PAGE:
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Liability Insurance for Federal Employees and Contractors

Federal Law Enforcement Liability – What Matters, and What Doesn’t

The PEW Research Center surveyed law enforcement officers and U.S. adults amid protests and growing calls for the reform of law enforcement tactics and procedures – four years ago.  We recommend you review the report of the "Behind the Badge” surveys1 addressing the current attitudes and perceptions of policing and the deep disconnects between law enforcement officers and the public. It offers a glimpse into the psychology of policing, the debate over police conduct and methods, and concerns over officer safety and liability.

If an allegation is made against you, your first thoughts will be ‘who do I call’, ‘will my agency defend me’, ‘who will cover liability damages if DOJ defends me and loses’. Assuming that your agency will defend your actions and indemnify on your behalf – "as long as you are in scope” - is a mistake.  For federal agents and officers, defense is a two-part test – first there is scope, which is pretty straightforward in most cases; the second is interest to defend – and this is where things get more complicated.  According to Jon Adler, the past president of the Federal Law Enforcement Officer Association (FLEOA), "getting the insurance too late is like putting body armor on a corpse”. 

Liability insurance often becomes necessary for federal law enforcement officers when there is a major event, operational event, or one that results (or is alleged to result) in safety concerns, public alarm, injury, death, oversight or a security vulnerability or breach.  Your decisions, actions and/or inactions will be subject to intense scrutiny with the benefit of 20/20 hindsight. If you or your agency is the next to come under scrutiny by the public, politician or a news reporter, you need to know what matters – and what doesn’t.

What Matters
  • Injury or Death. Scrutiny will follow.  Welcome it. But do so with quality legal representation.  Read about the quality of FEDS Protection legal representation here.
  • Public Perception. Even if the information is incomplete or erroneous, public perception matters – now more than ever. 
  • Media Sensation and Media Effects. Sensationalism matters because ratings matter.  Narratives are propelled or buried by many of today’s news producers and reporters based on personal and political views.
  • Social Media Propaganda. Your life can be turned upside down in an instant – without information being questioned, verified, fact checked, or explained. Video with no or incomplete pretext, is quickly and widely disseminated, and opined about.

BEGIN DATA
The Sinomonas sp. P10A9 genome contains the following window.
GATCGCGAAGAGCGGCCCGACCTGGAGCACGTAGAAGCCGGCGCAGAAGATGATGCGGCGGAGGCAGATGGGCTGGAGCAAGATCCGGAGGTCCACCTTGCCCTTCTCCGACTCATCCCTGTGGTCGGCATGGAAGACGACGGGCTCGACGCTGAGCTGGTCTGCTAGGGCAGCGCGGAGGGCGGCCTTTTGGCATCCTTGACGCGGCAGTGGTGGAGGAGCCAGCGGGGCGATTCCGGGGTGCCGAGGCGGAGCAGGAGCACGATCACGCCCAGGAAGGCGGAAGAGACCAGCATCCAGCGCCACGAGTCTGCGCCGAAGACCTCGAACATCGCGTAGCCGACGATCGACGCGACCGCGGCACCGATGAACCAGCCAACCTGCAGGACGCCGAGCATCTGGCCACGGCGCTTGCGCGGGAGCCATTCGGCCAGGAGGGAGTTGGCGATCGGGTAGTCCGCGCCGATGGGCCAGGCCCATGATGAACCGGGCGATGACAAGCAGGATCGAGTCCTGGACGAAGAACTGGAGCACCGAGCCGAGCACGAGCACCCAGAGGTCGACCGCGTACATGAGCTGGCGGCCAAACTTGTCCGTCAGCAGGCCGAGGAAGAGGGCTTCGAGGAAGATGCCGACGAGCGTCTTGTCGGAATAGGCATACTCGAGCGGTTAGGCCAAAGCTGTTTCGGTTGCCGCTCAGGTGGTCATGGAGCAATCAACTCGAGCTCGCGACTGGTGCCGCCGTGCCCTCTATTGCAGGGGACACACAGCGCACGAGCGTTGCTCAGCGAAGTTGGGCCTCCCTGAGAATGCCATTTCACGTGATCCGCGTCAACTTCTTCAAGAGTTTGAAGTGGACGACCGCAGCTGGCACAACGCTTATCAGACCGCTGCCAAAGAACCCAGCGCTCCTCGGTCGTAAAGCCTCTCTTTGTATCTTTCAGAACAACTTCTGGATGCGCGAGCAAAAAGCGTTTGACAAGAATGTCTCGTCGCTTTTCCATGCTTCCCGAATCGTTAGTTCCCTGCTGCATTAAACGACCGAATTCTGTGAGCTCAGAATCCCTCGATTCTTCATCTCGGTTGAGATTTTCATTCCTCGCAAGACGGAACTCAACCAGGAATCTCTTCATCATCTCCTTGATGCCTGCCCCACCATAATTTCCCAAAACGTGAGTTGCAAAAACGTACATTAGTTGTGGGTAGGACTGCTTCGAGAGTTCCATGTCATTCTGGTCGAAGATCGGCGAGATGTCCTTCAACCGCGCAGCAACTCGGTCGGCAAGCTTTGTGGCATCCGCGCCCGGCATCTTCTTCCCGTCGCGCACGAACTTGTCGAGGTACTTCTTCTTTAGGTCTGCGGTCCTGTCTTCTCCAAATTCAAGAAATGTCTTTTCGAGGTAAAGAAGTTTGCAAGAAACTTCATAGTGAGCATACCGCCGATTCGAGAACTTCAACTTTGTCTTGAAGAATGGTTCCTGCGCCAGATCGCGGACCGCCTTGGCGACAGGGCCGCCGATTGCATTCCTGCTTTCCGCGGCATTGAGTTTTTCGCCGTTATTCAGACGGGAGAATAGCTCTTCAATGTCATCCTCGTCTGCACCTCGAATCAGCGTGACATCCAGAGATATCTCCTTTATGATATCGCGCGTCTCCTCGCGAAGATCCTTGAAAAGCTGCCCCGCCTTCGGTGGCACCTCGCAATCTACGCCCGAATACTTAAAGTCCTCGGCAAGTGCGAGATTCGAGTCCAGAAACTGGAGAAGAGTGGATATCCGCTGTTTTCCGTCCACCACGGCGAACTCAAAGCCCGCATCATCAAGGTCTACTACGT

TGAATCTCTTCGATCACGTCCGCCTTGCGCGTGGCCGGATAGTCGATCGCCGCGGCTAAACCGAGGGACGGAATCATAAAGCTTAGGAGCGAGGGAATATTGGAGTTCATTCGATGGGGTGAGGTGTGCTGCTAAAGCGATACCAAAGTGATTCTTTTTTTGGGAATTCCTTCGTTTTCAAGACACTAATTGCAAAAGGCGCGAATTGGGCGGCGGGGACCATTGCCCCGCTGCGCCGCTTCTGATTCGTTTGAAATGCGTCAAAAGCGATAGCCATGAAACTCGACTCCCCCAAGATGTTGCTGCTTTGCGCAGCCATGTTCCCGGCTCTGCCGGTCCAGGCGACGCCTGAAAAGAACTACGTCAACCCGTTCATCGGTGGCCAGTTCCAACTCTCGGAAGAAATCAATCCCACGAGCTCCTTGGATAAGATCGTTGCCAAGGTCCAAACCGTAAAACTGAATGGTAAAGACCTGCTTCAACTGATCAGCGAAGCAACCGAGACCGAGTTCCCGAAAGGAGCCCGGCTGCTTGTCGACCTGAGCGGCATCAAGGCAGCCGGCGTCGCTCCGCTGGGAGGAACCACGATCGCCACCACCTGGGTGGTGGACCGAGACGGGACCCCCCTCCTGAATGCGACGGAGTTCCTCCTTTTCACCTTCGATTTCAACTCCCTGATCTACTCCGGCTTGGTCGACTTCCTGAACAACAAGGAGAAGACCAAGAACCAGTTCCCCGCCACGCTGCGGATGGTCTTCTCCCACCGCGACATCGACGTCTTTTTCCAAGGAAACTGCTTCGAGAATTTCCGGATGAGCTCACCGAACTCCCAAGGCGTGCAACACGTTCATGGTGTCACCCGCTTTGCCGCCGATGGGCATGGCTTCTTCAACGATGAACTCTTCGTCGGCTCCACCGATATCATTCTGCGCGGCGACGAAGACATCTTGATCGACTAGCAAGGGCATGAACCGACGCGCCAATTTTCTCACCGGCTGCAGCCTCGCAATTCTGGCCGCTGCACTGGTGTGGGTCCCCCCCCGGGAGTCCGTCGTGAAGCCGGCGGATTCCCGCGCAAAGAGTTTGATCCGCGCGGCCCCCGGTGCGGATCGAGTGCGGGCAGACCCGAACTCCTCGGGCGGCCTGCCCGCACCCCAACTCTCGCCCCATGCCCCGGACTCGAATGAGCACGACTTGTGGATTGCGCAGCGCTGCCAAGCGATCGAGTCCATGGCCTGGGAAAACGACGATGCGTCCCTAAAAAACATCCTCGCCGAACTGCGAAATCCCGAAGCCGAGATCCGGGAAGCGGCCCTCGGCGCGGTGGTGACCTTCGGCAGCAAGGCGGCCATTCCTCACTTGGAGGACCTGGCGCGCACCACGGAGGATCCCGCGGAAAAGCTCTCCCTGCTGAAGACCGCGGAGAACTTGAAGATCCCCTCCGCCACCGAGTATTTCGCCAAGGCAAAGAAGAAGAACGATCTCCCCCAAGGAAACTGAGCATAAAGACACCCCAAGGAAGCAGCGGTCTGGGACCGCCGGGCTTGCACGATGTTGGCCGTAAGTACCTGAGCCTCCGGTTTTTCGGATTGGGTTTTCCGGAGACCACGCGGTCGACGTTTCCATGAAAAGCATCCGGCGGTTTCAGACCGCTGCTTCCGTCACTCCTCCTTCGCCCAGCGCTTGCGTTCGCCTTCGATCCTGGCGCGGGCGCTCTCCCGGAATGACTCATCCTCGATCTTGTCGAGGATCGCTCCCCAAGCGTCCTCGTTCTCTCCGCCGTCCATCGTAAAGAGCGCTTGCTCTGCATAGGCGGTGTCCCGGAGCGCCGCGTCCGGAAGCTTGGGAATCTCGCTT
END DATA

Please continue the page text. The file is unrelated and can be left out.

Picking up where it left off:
• Political Agendas. The average federal agent and officer has no idea how broad, frightening and overwhelming congressional powers are when conducting investigations.  These types of investigations are often used as a game of strategy, where federal employees are the political pawns.  Politicians, on both sides, use the investigative process to push political agendas leaving a wake of destruction – and this happens much more often than you can possibly imagine. 
What Doesn’t Matter

What doesn’t matter, at least initially, is the whole story.  It could take months or even years until an investigation commences or a case is tried, and all aspects of the investigation or case are presented. Often times, the media coverage of initial allegations is newsworthy for days or weeks or more, yet the final verdict gets just a few minutes of media attention, if at all.  For some employees, offices or agencies, the truth doesn’t even matter in the end.  The damage is already done.  How often do you see the media or politicians apologizing or correcting prior comments or coverage especially when it vilified a defendant or federal worker? What also doesn’t matter, at least initially, is extenuating circumstances. You may be ultimately vindicated, after being unjustly treated or wrongfully accused of misconduct, but it’s a lonely and expensive road.

FEDS President, Tony Vergnetti, was an attorney for a federal agency, prior to founding FEDS Protection.  He knows the adversarial, often confrontational, and sometimes high-profile nature of investigations involving law enforcement officers. He is familiar with the effects of political agendas on federal employees.  He understands the seriousness of inquiries and hearings involving those who work with, for or on behalf of the public.  He knows your vulnerabilities and urges you to understand your exposures and the protections available to you so you can properly prepare and/or defend yourself if you become the next subject or target of an allegation or investigation in the performance of your everyday duties.

You may contact us with questions or for additional information at 866.955.FEDS or email us.

1Source: Survey of law enforcement officers conducted May 19-Aug. 14, 2016; survey of U.S. adults conducted Aug. 16-Sept. 12, 2016. "Behind the Badge” PEW RESEARCH CENTER
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